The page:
Moscow is considering where to station more nuclear missiles and Cuba is one of the options

Moscow needs to deploy medium- and short-range missiles in other parts of the world and Cuba is on the listThis was said by Konstantin Kosachev, deputy chairman of the Russian Federation Council, who joined the words of several senior Kremlin officials calling for a new cold war with the US and the West without fear.

In the reports Half Russian SVKosachev said that lifting the temporary ban on the INF Treaty (Treaty on Intermediate-Range Nuclear Forces) would be an appropriate response to increasing US missile capabilities in Japan.

Last February, Moscow announced it was suspending the 1987 accord signed by Ronald Reagan and Mikhail Gorbachev, and proposed that both nuclear powers abandon all nuclear and conventional ballistic and cruise missiles with ranges of 500 to 5,500 kilometers. .

Russia withdrew from the INF in 2018 following Donald Trump’s announcement that the United States would withdraw from the treaty. It was discontinued in February 2019. Russia did so the next day. Similarly, monitoring reports from Washington warned in 2014 that Russia was violating its INF Treaty obligations.

According to Kosachev, the current international situation poses a threat to Russia’s national security, the same argument as Vladimir Putin’s military expansion and invasion of Ukraine.

just before, Vladimir YermakovThe director of the Russian Foreign Ministry’s Department of Non-Proliferation and Arms Control said Moscow may adhere to the ban on short-range and intermediate-range ground-based deployments because of US actions. Missiles.

According to him, the “destabilizing military programs of the United States and its allies” make the embargo “increasingly fragile.”

Ermakov pointed out Moscow will assess the speed and range of US-made missile systems that may appear in the Asia-Pacific regionIncluding the territory of Japan.

“In particular, Russia’s willingness to continue to maintain a unilateral ban on the deployment of intermediate-range and short-range land-based missiles in certain regions will be based on specific parameters of their range,” he explained.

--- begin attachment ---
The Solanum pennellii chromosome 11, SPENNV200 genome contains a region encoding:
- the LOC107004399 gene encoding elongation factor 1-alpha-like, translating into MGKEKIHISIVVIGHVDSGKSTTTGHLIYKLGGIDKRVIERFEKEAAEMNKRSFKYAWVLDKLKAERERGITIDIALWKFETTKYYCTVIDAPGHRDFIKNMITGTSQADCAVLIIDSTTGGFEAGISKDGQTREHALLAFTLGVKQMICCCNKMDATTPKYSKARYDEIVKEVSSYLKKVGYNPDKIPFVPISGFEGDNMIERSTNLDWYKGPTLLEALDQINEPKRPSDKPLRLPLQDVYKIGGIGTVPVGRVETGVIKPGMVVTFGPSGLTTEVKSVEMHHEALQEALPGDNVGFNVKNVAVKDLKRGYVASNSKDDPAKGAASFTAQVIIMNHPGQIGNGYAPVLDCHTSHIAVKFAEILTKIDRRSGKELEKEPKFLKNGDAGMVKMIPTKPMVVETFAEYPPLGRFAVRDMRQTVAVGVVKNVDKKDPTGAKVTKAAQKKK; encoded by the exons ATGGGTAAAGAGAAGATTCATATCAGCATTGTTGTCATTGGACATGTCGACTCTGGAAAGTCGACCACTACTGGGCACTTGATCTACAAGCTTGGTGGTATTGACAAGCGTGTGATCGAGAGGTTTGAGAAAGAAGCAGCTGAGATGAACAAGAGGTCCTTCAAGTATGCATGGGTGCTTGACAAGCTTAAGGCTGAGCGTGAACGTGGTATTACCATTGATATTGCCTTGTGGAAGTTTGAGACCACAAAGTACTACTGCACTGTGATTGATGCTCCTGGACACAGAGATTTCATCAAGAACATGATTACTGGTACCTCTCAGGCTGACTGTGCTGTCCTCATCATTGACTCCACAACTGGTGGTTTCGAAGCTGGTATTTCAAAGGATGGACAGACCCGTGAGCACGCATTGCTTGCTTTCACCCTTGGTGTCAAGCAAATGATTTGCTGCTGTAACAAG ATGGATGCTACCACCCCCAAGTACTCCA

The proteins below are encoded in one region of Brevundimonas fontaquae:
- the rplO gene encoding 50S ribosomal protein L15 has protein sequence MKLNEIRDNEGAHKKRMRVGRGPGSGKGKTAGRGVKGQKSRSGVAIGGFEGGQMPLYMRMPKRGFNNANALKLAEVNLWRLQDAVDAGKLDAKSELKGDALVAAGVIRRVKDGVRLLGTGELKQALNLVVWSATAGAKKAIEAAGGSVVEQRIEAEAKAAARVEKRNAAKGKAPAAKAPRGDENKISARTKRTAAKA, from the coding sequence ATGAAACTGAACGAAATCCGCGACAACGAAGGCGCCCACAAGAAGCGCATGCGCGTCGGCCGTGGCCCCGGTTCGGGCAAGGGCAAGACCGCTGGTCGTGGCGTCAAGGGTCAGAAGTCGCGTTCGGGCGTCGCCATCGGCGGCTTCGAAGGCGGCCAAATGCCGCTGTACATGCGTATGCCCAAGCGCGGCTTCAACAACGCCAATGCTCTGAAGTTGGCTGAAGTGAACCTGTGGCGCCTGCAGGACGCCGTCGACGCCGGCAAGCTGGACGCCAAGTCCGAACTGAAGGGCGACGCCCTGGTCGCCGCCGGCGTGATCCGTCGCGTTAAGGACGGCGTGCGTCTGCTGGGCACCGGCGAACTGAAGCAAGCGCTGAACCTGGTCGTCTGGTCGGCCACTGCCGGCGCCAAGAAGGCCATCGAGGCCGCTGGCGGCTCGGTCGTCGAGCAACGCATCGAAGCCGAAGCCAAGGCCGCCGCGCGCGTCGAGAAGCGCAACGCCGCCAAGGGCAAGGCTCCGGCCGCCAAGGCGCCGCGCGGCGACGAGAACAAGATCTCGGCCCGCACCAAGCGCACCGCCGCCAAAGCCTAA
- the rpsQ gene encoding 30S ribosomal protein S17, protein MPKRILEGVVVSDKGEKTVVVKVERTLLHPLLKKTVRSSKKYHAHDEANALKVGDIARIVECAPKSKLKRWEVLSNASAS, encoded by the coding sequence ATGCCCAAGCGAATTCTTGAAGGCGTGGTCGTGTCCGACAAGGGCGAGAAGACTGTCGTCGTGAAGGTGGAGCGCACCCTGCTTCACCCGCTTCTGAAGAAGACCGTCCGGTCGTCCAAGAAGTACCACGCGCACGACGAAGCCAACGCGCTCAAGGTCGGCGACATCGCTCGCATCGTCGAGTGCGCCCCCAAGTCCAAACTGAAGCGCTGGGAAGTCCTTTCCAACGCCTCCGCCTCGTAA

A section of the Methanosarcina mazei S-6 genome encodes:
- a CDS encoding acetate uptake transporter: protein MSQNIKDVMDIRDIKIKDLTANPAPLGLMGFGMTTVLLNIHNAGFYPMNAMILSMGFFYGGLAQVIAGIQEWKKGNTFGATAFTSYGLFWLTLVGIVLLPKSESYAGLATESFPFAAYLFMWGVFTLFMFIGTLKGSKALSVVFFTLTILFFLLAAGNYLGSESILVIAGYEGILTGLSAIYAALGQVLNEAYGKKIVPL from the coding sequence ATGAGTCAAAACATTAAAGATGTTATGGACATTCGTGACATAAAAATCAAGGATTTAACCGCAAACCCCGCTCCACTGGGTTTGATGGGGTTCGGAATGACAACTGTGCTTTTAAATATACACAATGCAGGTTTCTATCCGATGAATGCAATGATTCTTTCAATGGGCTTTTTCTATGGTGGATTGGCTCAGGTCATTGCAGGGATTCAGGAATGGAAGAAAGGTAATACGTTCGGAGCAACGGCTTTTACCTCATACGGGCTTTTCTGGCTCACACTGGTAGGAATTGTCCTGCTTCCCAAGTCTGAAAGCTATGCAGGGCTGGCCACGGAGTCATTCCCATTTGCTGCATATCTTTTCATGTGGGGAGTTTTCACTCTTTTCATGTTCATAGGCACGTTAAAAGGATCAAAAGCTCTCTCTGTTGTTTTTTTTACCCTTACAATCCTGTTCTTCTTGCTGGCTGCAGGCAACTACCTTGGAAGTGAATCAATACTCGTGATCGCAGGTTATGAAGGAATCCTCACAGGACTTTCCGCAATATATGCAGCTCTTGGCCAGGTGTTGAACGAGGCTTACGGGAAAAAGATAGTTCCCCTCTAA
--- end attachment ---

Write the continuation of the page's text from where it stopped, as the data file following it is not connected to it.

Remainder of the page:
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In an interview he gave to a Russian media outlet, Alexander BerendshevPlekhanov is an associate professor at the Department of Political Analysis and Social Psychological Processes at the Russian University of Economics. “Deployment of short- and medium-range missiles abroad is a very expensive process. So we’re only spending money on actually acting, not just threatening.”

When asked if Latin America would be a target for these weapons, he referred to the so-called missile crisis of 1962, after the Soviet Union stationed nuclear weapons in Cuba.

“In 1962 we deployed medium-range missiles in Cuba, which caused the Cuban Missile Crisis. However, it was this action by the Soviet Union that led the United States to realize the reality of its country’s destruction. The understanding that there would be no winners in a nuclear war. It was only after the Cuban Missile Crisis that the US became more accommodating.This led to the signing of the ABM Treaty of 1972 and the Helsinki Accords of 1975″.

“Today, it is unlikely that missiles will be stationed in Cuba and Venezuela. It is too expensive and not entirely reliable. But the Democratic People’s Republic of Korea is completely different. Strengthen the Pacific borders with China in securing the Northern Sea Route and the Arctic. and for possible assistance to Beijing in its confrontation with Washington and Tokyo. “It is not for nothing that naval exercises are regularly held in this area,” Berendsheev noted.